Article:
Hardy's basement looks like a pretty sweet spot to relax. Camouflage wallpaper covers the walls, and Christmas lights line the ceiling's perimeter. "Call Me Old Fashioned" reads a print featuring the drink of the same name; another, a photograph turned into a cartoon, shows the singer and songwriter flipping off the camera.

"It's my bar, so I can do what I want," Hardy explains of the gift from his girlfriend Caleigh.

A large neon arrowhead, left over from a photoshoot, glows on another wall. It's surrounded by dozens of tour passes: souvenirs from Hardy's time on tour, both when he's gone on the road to write with other acts and when he's been out as a performer himself.

"It's got a little bit of everything," he says, specifically calling out one from a Kid Rock tour (he was there to write with A Thousand Horses).

The room is polished — this isn't some frat house basement bar — but with a light touch of redneck, which is also an apt description of Hardy's songwriting. His debut single, 2019's "Rednecker," much like the No. 1 hits he co-wrote for Morgan Wallen ("Up Down") and Blake Shelton ("God's Country"), shows an artist with a knack for smart, but accessible, songwriting. The 12 songs on his debut album, A Rock, further that picture.

"Aside from the actual lyrics themselves, the way they sound is something that you can actually pay attention to and try a little extra to make them sound like that," explains Hardy, who has a degree in songwriting from Middle Tennessee State University. He loves how assonance and alliteration — both types of of sound repetition — can elevate a line, "but I don't know, man, I don't really know where that comes from," he adds with a laugh.

The rowdy, sing-a-long chorus of "Unapologetically Country as Hell" — a Hardy, Jake Mitchell, Nick Donley and Smith Ahnquist co-write — is a perfect example of that style: "My truck's where my money goes / Got buck blood on my Sunday clothes / And directions to a honey hole / That I'll never tell / And I know it's redneck of me / Lettin' moonshine get the best of me / But I'm unapologetically country as hell," he sings, leading a chorus of voices that may as well be joining in with a dive bar jukebox.

"You just find a way to say it, and sometimes it sounds cool," Hardy reflects. "There's just something about finding the internal rhymes and making sure you rhyme words within the line that makes a regular line sound a lot cooler."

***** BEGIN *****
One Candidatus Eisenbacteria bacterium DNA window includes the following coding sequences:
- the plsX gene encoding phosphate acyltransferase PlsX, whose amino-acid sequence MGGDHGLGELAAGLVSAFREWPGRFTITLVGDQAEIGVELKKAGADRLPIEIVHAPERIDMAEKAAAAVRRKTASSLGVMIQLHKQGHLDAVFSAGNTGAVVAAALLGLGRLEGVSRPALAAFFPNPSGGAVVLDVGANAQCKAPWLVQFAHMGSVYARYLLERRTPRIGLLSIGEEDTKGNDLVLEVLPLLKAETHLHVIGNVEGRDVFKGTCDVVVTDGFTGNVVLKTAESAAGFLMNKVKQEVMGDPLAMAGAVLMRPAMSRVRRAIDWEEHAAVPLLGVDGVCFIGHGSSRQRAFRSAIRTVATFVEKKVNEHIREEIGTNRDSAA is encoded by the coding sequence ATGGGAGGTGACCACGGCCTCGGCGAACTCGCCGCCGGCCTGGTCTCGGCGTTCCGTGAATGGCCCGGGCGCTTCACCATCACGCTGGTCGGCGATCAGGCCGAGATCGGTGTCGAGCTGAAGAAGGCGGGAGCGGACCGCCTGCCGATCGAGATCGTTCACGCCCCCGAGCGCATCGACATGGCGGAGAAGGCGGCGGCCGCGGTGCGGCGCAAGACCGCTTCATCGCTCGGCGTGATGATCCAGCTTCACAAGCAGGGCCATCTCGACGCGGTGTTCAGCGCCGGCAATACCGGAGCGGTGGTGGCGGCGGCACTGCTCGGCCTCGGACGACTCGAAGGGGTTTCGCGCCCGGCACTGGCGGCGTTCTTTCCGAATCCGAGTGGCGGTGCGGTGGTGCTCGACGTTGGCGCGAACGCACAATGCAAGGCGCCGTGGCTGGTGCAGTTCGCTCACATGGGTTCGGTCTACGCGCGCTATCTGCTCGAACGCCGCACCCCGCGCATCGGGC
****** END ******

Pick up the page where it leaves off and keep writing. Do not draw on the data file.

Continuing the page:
He makes it look easy, but that particular chorus took Hardy a day to write. (That said, he did it while up in a deer stand.)

"That takes time," he says, "because that's the stuff that people remember and they gravitate to."

Hardy has a knack for saying things just the slightest bit differently than another writer might. In the regret-filled "Ain't a Bad Day," it's the phrase "drank that bar out of bottom shelf;" in Cole Swindell's new single, "Single Saturday Night," it's a casual, timely White Claw reference. He's a literal student of songwriting, and an admirer of plenty of iconic songwriters, but he's been able to rise through the ranks without being derivative.

"To not sound like you're on top of somebody [style wise], I think is just — I don't know, that's a really good question," he reflects. "I guess, when I do it ... You just have to make something your own. It's okay to be inspired by something; you just can't redo that exact thing or it's not creative."

"Boyfriend" is another highlight of A Rock, thanks to the twist in its chorus:

"It's all about what words you put emphasis on," Hardy notes, explaining that, as he was writing the song, he was highlighting certain words and phrases in each verse to hint at what's really on the protagonist's mind. "But in music, that's what's cool about writing hooks," he continues. "You just say it, and it tricks people."

A Rock is heavier, sonically, than fans may expect from Hardy if they're most familiar with "Rednecker" and his collaboration with Devin Dawson and Lauren Alaina, "One Beer." He's a rock fan (he donned a Deftones tee for our conversation), and when he and producer Joey Moi got into the studio together, they leaned into their mutual love of loud guitars and big melodies.

"We're just very unapologetic about it ... and he loves it," Hardy says of Moi, who produced a number of uber-successful Nickelback albums before striking it big in country music as Florida Georgia Line's go-to producer. "We have the same music brain about what we want it to sound like, so it's perfect."

A Rock arrived Friday (Sept. 4).

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